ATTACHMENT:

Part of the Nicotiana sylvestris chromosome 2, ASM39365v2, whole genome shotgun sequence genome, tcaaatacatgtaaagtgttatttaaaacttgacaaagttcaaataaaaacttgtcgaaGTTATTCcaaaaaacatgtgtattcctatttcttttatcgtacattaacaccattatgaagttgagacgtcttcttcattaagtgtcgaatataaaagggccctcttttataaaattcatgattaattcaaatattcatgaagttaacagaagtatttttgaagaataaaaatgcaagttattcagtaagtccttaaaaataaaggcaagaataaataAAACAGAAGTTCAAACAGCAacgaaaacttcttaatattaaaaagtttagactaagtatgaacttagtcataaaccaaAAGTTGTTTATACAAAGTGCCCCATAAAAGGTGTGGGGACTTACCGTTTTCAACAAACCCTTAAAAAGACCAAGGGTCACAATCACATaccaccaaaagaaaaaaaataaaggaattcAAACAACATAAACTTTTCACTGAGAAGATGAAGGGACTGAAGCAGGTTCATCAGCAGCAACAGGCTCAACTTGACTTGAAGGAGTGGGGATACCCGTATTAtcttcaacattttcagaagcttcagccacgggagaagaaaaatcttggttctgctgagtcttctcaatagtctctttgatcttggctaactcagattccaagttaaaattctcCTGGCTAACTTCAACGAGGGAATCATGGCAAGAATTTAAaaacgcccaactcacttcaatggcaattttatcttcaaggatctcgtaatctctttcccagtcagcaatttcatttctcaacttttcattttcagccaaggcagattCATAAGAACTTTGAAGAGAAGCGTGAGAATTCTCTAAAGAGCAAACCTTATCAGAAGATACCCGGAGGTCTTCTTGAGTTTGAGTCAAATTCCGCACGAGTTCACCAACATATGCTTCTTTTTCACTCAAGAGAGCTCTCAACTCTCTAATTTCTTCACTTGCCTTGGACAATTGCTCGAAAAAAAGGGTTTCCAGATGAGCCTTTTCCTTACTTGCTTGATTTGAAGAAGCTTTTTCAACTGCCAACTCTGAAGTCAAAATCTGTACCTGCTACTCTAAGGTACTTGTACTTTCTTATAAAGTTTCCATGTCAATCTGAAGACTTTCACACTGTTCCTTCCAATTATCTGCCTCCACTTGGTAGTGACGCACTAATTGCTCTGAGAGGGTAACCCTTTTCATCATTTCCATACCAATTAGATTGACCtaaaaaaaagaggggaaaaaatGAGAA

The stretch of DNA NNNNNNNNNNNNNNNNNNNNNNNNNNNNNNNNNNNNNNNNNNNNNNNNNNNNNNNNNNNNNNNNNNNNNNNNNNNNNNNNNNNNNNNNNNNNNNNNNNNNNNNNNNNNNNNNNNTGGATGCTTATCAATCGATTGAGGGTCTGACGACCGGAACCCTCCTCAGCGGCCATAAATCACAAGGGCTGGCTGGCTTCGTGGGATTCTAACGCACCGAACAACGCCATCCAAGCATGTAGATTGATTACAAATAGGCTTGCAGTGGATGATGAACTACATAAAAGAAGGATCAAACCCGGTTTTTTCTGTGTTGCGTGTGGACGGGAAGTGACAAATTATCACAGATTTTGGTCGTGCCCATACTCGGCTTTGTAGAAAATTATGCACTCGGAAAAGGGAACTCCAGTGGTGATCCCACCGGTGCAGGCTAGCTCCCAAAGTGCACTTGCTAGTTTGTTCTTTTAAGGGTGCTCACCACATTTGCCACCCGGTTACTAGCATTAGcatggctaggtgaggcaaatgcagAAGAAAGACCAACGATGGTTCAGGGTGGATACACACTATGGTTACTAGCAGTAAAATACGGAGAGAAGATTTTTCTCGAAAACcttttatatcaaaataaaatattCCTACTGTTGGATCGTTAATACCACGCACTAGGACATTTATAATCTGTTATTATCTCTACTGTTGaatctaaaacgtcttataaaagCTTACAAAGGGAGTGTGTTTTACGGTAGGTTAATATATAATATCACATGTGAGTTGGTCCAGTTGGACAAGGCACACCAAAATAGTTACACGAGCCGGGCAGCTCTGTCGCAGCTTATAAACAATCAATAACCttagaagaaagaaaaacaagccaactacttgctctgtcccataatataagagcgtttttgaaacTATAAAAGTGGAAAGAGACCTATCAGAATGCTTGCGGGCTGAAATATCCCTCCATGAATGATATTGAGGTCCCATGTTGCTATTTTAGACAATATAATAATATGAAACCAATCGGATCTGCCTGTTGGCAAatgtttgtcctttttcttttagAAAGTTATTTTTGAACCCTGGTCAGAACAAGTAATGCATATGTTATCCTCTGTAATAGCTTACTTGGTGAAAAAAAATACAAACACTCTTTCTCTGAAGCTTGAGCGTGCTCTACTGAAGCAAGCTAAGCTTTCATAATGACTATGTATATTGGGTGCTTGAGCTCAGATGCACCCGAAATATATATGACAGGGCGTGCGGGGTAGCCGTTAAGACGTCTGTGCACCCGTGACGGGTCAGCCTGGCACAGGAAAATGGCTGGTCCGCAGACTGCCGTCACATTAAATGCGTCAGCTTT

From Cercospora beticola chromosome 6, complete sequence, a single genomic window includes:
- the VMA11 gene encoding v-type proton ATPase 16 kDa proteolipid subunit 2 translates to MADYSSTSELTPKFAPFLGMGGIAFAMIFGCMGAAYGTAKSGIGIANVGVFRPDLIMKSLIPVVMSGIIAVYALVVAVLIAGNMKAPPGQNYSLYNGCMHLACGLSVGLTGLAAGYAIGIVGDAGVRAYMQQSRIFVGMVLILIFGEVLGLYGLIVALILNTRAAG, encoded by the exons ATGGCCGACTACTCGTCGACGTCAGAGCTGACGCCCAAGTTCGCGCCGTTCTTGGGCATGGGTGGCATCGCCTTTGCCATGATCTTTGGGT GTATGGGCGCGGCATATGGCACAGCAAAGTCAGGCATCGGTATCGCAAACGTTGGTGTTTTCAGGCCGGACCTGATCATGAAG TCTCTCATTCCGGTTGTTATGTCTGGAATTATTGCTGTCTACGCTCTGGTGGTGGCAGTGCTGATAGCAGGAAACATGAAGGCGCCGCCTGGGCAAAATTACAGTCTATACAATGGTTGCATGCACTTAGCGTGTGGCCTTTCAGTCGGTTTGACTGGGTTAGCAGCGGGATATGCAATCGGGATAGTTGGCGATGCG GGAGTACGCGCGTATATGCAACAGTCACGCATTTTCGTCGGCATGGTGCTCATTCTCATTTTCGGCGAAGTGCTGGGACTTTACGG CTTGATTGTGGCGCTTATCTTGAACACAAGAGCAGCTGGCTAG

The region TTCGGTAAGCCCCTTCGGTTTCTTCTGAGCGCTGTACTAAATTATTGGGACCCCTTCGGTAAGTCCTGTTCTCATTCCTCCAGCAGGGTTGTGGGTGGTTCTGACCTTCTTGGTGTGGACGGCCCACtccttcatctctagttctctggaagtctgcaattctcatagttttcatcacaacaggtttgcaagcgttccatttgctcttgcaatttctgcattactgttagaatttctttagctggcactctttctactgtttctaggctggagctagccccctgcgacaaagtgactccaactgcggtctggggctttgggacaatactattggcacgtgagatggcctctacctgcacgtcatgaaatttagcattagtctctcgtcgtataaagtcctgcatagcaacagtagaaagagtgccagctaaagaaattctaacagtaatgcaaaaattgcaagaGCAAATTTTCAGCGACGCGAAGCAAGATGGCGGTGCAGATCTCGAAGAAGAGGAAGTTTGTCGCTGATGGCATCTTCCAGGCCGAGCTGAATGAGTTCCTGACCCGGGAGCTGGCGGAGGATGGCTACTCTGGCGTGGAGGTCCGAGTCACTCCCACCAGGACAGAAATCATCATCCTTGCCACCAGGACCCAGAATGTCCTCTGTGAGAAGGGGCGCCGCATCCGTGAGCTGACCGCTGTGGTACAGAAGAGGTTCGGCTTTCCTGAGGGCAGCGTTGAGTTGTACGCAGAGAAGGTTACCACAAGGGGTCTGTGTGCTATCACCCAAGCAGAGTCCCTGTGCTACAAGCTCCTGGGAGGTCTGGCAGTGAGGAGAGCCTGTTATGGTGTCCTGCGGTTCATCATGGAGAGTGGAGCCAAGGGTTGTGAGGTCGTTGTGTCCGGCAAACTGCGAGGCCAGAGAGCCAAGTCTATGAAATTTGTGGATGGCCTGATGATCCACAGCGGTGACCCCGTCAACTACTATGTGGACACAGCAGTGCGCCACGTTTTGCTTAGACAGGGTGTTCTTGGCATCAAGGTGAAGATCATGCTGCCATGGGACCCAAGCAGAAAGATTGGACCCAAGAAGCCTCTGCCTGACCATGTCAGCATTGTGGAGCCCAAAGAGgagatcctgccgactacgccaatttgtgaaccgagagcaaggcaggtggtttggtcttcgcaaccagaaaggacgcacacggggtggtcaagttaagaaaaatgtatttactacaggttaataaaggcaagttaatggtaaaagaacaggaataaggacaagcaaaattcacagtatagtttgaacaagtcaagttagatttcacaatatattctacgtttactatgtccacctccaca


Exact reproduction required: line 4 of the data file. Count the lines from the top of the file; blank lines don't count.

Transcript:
- the VMA11 gene encoding v-type proton ATPase 16 kDa proteolipid subunit 2 translates to MADYSSTSELTPKFAPFLGMGGIAFAMIFGCMGAAYGTAKSGIGIANVGVFRPDLIMKSLIPVVMSGIIAVYALVVAVLIAGNMKAPPGQNYSLYNGCMHLACGLSVGLTGLAAGYAIGIVGDAGVRAYMQQSRIFVGMVLILIFGEVLGLYGLIVALILNTRAAG, encoded by the exons ATGGCCGACTACTCGTCGACGTCAGAGCTGACGCCCAAGTTCGCGCCGTTCTTGGGCATGGGTGGCATCGCCTTTGCCATGATCTTTGGGT GTATGGGCGCGGCATATGGCACAGCAAAGTCAGGCATCGGTATCGCAAACGTTGGTGTTTTCAGGCCGGACCTGATCATGAAG TCTCTCATTCCGGTTGTTATGTCTGGAATTATTGCTGTCTACGCTCTGGTGGTGGCAGTGCTGATAGCAGGAAACATGAAGGCGCCGCCTGGGCAAAATTACAGTCTATACAATGGTTGCATGCACTTAGCGTGTGGCCTTTCAGTCGGTTTGACTGGGTTAGCAGCGGGATATGCAATCGGGATAGTTGGCGATGCG GGAGTACGCGCGTATATGCAACAGTCACGCATTTTCGTCGGCATGGTGCTCATTCTCATTTTCGGCGAAGTGCTGGGACTTTACGG CTTGATTGTGGCGCTTATCTTGAACACAAGAGCAGCTGGCTAG